Blues Pills: The Globe, Cardiff
A sizeable portion of the Musipedia collective gathered at one of our favourite venues, The Globe in Roath for an evening of soulful blues and psychedelic style rock and once again a great night was had by all. There is something quite endearing about this little venue which has hosted many musical greats and some not so great. When it is full to capacity it can be very uncomfortable with views restricted but if you get a decent space on the balcony (with or without comfy sofa) then the evening can be quite magnificent.
A decent sized crowd were already assembled when the female power duo The Pearl Harts (8) hit the stage. And hit it they did. Kirsty and Sarah create an absolutely massive noise, using backing loops sparingly and captivating the audience with their no-nonsense rock and roll approach. As our ears bled due to the ludicrously loud volume, the girls blasted their way through a short but well-paced set including their debut single Skeletons Made Of Diamonds. Elements of Sabbath, The White Stripes and many more infuse their sound. How tiny ladies can make such a noise is a mystery, but then our group’s female contingent are also generally tiny but can also forcibly hold your attention so there you are. The Pearl Harts also have an undercurrent of serious aggression, suggesting that if you cross them serious harm could befall you. All very entertaining and a super opening act.
After a brief interlude we were treated to Oli Brown and his band RavenEye (9). To the uninitiated, Oli Brown is a 25 year old blues guitarist who has already created quite a stir in the music world with a number of studio albums under his belt. Ably supported by Aaron Spiers and Kev Hickman, RavenEye totally entertained the close to capacity crowd with a superb display of blues and dirty rock and roll for 45 minutes. It would be fair to say that this was a generous set, which allowed all members of the band to showcase their undoubted talent and quality. However, Brown is a seasoned performer and he knows it. Displaying an aggressive and also sensitive approach to his guitar playing, Brown is a real star with proper charisma and style. Musically, RavenEye belong in the 60s and 70s, with Hendrix, The Stones and Cream all prominent in the influences on display. As he soloed on top of the bass drum towards the end of the set, you forget how many great entertainers of a similar style there have been. Brown and his band have the potential to join many of the greats. An excellent performance was lapped up by the audience. Rarely has there been such an ovation for a support act at The Globe. Rarely has the support band been of such quality.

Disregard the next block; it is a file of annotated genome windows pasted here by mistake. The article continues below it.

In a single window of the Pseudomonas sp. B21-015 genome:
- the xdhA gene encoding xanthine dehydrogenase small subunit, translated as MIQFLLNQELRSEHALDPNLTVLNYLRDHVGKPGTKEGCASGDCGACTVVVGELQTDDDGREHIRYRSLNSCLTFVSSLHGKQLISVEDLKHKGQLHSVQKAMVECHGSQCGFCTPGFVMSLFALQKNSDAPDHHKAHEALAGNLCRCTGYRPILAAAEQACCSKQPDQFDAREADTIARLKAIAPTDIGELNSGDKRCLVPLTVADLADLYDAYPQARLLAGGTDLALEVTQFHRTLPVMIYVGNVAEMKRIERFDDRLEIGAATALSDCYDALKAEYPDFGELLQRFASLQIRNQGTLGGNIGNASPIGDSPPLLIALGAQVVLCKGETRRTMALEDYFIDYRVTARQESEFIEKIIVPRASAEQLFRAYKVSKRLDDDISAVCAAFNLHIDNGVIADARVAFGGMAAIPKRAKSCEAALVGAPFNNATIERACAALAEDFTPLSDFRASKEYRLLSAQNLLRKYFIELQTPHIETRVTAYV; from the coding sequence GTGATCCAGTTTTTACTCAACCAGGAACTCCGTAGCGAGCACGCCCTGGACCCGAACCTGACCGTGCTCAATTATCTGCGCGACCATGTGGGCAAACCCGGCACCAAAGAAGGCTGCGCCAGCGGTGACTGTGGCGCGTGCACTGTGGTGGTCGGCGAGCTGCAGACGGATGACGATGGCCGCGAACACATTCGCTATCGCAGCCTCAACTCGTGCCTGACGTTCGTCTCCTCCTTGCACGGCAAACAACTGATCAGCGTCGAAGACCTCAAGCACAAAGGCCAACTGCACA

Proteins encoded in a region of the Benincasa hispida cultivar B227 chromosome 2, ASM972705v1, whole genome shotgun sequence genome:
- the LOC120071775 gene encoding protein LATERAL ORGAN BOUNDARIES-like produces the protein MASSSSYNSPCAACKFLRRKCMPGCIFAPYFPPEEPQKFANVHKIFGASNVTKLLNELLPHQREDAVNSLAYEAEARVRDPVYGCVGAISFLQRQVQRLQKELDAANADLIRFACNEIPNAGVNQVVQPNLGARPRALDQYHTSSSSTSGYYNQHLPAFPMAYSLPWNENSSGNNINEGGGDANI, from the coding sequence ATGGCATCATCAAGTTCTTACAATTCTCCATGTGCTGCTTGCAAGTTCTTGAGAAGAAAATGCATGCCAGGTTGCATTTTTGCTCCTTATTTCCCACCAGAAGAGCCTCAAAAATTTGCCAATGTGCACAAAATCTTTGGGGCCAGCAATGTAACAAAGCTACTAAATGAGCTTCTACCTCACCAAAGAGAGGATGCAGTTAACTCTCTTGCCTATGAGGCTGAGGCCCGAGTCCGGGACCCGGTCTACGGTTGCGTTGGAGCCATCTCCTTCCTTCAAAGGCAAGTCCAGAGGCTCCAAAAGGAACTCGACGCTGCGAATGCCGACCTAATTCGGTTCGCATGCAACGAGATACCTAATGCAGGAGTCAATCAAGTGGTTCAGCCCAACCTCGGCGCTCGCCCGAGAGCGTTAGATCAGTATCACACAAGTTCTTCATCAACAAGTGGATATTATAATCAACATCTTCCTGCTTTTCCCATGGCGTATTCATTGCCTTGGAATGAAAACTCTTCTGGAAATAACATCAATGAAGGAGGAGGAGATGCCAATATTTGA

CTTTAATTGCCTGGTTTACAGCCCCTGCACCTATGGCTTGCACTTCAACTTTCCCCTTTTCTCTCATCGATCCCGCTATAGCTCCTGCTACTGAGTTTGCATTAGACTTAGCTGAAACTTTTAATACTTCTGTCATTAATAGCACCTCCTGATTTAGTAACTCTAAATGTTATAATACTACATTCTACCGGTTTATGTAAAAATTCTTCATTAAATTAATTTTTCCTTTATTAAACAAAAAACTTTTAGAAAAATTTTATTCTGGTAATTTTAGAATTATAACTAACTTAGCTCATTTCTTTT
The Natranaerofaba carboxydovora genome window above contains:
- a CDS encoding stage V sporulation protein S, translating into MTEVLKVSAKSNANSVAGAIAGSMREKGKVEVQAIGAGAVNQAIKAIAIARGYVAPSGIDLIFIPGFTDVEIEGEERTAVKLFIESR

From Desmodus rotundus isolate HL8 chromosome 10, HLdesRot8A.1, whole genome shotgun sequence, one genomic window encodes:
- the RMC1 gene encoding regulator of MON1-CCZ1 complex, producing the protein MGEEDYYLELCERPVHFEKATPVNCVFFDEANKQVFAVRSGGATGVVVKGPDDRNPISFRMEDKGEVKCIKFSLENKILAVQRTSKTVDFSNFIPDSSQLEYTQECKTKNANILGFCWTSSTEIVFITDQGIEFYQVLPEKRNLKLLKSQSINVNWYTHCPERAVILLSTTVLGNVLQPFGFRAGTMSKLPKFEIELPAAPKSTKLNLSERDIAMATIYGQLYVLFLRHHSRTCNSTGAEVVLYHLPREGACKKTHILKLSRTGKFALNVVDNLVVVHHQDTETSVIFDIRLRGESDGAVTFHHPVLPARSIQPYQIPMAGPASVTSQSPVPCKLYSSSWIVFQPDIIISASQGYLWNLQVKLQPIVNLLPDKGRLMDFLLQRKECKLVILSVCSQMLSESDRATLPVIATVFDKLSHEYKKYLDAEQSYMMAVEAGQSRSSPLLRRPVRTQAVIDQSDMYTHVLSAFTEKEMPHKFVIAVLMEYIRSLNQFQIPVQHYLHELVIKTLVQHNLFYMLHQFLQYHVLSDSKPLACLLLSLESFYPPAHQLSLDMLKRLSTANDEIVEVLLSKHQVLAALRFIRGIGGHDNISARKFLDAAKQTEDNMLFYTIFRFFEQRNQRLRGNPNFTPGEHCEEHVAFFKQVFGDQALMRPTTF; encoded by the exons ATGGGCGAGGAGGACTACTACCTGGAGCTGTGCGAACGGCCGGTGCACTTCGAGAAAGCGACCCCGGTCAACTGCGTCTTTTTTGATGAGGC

Following RavenEye was going to be difficult, but Blues Pills (9) have Elin Larsson’s quite beautiful vocal talent in their arsenal, and that, combined with the virtuoso Gaelic indifference of the massively talented Dorian Sorriaux, ensured that Blues Pills won the night. An understated entry was followed by the huge High Class Woman, which immediately had the place grooving and nodding in appreciation. As the band, completed by American Zach Anderson and maniacal drummer Andre Kvarnstrom delivered some of the quality tracks from the stunning debut album Blues Pills, people were grinning from ear to ear with appreciation about what they were hearing. Sorriaux is given ample time to showcase his soulful, bluesy style lead playing. Larsson remains a focal point throughout, her best Joplin impressions and tambourine playing complimenting her magnificently rich and quite breath-taking voice; none better than during the calmly paced No Hope Left For Me and the track that brought the Blues Pills to major airway prominence, the crashing runaway horse that is Devil Man. As the place went nuts to set closer Black Smoke, complete with extended musical duelling, you realise that this is a band destined for greatness. Larsson has one of the greatest voices in rock at present and this, combined with an absolutely stunning band makes them favourites across a multitude of other genre lovers. Final track, Little Sun brought the evening to a fitting close. With three quality bands providing brilliant value at £13 a ticket, this really was a night to remember. Quite brilliant.